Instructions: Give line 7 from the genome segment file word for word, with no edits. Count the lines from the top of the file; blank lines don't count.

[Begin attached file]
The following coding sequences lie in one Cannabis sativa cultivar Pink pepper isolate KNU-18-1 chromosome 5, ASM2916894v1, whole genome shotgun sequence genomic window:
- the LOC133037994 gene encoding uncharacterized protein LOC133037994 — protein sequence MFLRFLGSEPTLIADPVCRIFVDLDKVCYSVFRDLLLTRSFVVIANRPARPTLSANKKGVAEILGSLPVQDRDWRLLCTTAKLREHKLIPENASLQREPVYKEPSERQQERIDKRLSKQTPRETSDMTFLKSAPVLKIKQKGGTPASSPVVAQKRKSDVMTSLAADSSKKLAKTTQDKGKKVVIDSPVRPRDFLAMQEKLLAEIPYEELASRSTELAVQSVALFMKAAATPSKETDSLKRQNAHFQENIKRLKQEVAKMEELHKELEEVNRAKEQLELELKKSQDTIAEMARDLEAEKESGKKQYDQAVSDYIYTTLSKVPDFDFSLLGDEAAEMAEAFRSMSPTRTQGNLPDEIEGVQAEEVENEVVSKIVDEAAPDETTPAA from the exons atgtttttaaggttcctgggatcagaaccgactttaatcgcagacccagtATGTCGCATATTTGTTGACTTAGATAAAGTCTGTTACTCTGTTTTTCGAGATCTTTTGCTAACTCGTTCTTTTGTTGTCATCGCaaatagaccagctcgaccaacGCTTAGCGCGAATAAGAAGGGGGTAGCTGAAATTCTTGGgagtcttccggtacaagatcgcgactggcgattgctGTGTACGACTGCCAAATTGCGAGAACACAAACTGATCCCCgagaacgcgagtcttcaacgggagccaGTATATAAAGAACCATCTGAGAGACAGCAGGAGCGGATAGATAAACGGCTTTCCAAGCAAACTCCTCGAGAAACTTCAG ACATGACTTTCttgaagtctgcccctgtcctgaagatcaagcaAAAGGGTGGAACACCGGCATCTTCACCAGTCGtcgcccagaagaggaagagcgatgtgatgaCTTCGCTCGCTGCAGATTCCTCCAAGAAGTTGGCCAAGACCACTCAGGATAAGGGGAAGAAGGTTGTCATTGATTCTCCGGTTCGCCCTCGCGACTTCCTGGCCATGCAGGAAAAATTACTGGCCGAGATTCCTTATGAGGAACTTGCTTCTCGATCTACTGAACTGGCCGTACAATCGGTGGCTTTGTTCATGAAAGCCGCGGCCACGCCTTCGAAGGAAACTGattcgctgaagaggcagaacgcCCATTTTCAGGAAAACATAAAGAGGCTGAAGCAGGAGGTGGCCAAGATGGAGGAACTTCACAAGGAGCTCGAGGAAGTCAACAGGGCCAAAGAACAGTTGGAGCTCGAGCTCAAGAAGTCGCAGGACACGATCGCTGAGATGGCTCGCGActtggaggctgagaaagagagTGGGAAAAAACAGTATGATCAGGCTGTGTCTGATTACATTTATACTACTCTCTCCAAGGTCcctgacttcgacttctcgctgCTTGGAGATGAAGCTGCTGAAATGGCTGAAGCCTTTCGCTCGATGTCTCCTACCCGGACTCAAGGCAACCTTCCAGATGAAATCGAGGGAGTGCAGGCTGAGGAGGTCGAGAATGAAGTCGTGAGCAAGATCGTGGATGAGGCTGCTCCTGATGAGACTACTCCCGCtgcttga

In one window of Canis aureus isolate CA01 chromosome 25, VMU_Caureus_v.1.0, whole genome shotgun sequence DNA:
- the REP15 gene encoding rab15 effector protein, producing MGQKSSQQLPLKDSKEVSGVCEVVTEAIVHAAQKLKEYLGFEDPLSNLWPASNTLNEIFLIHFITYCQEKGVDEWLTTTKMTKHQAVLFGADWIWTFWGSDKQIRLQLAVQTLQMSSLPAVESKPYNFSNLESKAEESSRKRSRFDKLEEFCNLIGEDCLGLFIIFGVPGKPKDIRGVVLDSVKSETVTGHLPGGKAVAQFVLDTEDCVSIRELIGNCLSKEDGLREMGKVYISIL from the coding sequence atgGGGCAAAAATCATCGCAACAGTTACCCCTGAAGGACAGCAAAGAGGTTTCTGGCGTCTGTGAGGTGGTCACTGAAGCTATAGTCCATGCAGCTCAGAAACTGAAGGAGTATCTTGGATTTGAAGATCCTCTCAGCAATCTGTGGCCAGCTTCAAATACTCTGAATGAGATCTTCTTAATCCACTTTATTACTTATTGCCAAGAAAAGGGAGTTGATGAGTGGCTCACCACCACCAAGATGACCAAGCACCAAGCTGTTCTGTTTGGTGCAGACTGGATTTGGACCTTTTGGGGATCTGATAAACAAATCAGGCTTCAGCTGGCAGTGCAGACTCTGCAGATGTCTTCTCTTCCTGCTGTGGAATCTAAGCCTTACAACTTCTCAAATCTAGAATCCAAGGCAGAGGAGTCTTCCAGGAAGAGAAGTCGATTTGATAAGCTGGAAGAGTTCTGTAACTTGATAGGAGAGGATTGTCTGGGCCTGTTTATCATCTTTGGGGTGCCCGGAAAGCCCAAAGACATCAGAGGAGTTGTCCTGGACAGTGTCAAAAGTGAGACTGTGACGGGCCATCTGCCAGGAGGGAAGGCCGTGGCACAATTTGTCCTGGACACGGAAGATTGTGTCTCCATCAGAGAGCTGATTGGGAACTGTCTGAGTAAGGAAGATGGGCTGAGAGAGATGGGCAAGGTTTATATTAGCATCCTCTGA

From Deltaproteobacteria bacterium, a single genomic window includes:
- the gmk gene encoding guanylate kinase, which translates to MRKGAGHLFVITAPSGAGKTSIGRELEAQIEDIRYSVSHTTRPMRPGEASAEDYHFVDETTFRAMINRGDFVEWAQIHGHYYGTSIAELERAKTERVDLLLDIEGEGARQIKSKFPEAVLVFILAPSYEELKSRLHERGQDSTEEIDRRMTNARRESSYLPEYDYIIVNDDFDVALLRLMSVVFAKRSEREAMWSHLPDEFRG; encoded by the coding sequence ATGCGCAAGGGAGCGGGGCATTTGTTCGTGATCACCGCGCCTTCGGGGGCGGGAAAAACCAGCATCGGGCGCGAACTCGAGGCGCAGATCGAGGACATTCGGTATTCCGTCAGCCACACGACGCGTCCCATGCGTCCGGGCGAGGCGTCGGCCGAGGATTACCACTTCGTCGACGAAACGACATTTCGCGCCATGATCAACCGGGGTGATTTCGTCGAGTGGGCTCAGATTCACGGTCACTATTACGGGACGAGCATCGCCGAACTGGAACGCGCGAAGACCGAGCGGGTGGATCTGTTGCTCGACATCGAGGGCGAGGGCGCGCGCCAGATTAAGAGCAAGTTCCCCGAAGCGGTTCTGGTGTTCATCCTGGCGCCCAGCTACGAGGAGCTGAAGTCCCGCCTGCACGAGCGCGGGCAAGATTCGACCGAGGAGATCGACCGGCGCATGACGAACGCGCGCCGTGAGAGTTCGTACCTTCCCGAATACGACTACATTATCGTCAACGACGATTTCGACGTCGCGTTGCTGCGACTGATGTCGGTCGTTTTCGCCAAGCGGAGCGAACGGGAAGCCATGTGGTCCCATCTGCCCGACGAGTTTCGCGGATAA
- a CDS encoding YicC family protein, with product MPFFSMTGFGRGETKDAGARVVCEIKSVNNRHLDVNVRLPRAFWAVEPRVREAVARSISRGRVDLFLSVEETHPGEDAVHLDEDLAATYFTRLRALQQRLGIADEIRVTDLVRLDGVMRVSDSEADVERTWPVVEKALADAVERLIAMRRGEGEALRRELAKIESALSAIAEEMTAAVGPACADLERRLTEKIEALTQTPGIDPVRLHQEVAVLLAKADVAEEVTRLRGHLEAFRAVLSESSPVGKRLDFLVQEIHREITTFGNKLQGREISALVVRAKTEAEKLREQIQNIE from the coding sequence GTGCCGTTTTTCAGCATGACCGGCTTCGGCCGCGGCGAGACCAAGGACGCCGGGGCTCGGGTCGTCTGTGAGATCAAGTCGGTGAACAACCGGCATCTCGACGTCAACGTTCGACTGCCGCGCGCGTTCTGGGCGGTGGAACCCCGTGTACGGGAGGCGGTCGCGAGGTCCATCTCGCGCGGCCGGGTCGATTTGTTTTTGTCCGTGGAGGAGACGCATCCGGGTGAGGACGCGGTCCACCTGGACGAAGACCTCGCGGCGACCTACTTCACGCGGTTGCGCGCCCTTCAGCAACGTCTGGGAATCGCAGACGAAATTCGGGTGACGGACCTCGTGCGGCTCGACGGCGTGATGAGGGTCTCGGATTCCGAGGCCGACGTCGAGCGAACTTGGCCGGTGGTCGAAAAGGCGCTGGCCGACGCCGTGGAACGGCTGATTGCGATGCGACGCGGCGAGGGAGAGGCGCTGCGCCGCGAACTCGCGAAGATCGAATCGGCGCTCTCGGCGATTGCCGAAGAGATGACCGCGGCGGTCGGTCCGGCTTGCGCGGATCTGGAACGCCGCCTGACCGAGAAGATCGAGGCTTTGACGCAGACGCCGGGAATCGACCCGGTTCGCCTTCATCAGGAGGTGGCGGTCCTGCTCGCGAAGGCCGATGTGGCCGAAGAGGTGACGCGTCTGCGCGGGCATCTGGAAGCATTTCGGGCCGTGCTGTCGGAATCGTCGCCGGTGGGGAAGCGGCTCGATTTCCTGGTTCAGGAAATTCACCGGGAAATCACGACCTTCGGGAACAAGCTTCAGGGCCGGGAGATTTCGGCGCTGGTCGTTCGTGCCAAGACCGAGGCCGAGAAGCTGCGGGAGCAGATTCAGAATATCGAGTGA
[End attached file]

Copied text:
- a CDS encoding YicC family protein, with product MPFFSMTGFGRGETKDAGARVVCEIKSVNNRHLDVNVRLPRAFWAVEPRVREAVARSISRGRVDLFLSVEETHPGEDAVHLDEDLAATYFTRLRALQQRLGIADEIRVTDLVRLDGVMRVSDSEADVERTWPVVEKALADAVERLIAMRRGEGEALRRELAKIESALSAIAEEMTAAVGPACADLERRLTEKIEALTQTPGIDPVRLHQEVAVLLAKADVAEEVTRLRGHLEAFRAVLSESSPVGKRLDFLVQEIHREITTFGNKLQGREISALVVRAKTEAEKLREQIQNIE from the coding sequence GTGCCGTTTTTCAGCATGACCGGCTTCGGCCGCGGCGAGACCAAGGACGCCGGGGCTCGGGTCGTCTGTGAGATCAAGTCGGTGAACAACCGGCATCTCGACGTCAACGTTCGACTGCCGCGCGCGTTCTGGGCGGTGGAACCCCGTGTACGGGAGGCGGTCGCGAGGTCCATCTCGCGCGGCCGGGTCGATTTGTTTTTGTCCGTGGAGGAGACGCATCCGGGTGAGGACGCGGTCCACCTGGACGAAGACCTCGCGGCGACCTACTTCACGCGGTTGCGCGCCCTTCAGCAACGTCTGGGAATCGCAGACGAAATTCGGGTGACGGACCTCGTGCGGCTCGACGGCGTGATGAGGGTCTCGGATTCCGAGGCCGACGTCGAGCGAACTTGGCCGGTGGTCGAAAAGGCGCTGGCCGACGCCGTGGAACGGCTGATTGCGATGCGACGCGGCGAGGGAGAGGCGCTGCGCCGCGAACTCGCGAAGATCGAATCGGCGCTCTCGGCGATTGCCGAAGAGATGACCGCGGCGGTCGGTCCGGCTTGCGCGGATCTGGAACGCCGCCTGACCGAGAAGATCGAGGCTTTGACGCAGACGCCGGGAATCGACCCGGTTCGCCTTCATCAGGAGGTGGCGGTCCTGCTCGCGAAGGCCGATGTGGCCGAAGAGGTGACGCGTCTGCGCGGGCATCTGGAAGCATTTCGGGCCGTGCTGTCGGAATCGTCGCCGGTGGGGAAGCGGCTCGATTTCCTGGTTCAGGAAATTCACCGGGAAATCACGACCTTCGGGAACAAGCTTCAGGGCCGGGAGATTTCGGCGCTGGTCGTTCGTGCCAAGACCGAGGCCGAGAAGCTGCGGGAGCAGATTCAGAATATCGAGTGA